The Parental Dilema

As Parents, online safety is one of the biggest challenges of our time. Having a permanent internet connection brings so many superb benefits for our children when it comes to education. But it brings with it the other things – things we may not want them to experience until they’re older. The obvious is pornography but it could just as easily be a news clip that shows unpleasant violence. Now, that’s something that I probably would not have seen when I was a child. Zoo Quest was the closest I ever saw to violence on TV when I was a child – though Dr Who in Black and White was pretty scary for my generation! How should we handle this?

I think that the first thing is not to panic! The vast majority of children, by the time they become teenagers, are a lot better at deciding what they feel safe with than we give them credit for. The approach I’ve taken with my son is to show some of the pitfalls of the internet (including how easy it is to find things you weren’t looking for), some of the violence he will find in games and give some advice of what the difference is between the internet and the real world. Being involved with the games he is playing has given confidence on both sides that he can make rational decisions about what he’s playing and how it relates to the real world.

The rules of contact via the internet, phone, skype, etc. are light – more a memorandum of understanding – talking with your school / scout friends is ok. Be very careful with anyone else who contacts you. After the initial advice of dealing with unwarranted nasty texts, emails, etc. He’s trusted to make his own judgement with the backstop that if something happens he’s unsure about he comes and talks to me and the door is always open.

In our experience as Father / Son, in-game contacts are often genuine contacts (if sometimes a little excitable) – so after a little initial care they often turn into trustworthy contacts from all over the world (the penpals of today?). I know that he has regular contacts on his favourite games from as far away as Greece and the US. None of these have stepped outside of game chat.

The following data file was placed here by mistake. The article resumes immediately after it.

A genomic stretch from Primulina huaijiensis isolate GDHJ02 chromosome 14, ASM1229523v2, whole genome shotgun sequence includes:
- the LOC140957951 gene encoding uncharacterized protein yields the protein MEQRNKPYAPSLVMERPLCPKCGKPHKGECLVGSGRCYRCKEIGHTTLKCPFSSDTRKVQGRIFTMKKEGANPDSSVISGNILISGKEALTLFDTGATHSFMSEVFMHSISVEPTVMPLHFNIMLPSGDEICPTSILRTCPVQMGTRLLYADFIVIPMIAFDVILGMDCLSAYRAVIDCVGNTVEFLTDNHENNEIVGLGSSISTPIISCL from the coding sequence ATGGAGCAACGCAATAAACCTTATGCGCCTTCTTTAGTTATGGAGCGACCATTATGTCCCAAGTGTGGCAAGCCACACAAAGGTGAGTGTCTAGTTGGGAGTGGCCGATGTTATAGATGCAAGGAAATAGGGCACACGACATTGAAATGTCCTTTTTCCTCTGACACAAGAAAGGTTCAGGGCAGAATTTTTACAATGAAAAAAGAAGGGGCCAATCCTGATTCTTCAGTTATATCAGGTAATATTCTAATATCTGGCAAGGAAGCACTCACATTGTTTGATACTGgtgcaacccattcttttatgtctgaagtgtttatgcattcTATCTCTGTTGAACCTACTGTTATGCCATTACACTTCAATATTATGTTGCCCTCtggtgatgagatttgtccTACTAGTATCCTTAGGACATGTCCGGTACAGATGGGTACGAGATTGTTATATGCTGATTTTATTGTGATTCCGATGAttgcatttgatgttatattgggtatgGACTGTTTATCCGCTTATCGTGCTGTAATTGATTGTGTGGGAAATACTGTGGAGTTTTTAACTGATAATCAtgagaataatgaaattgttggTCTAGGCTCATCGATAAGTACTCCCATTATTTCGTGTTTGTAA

Outside of our parental decisions on this the school has banned mobile phones with cameras to prevent things like sexting. It also means the kids aren’t carrying expensive mobiles to school and therefore reduces the instances of muggings.

I did have a very amusing discovery yesterday though… Walking into our front room where the Lad’s computer and homework desk resides, I find him talking to some floosie who’s telling him all about how babies are made πŸ˜‰ Actually, she’s a friend in Malta who he’s been in contact with via instagram for a while and apparently this particular piece of sex education came about through a discussion of expletives (The Maltese use them a lot?) and what they mean! What can I say… My passing presence was clearly more embarrassing to him than the chat they were having especially as it was on webcam πŸ˜‰ I said hi and she gave me a polite hi back! – just hope I haven’t caused an issue for their friendship 😦 I’m actually impressed that this was a boy-girl conversation… There’s hope for the human race yet!

My approach works for me and my Son – can’t guarantee it will work for others but, as in most other things, knowledge dispels fear. The more you understand yourself, the more you can guide your children without seeming to clip their wings.

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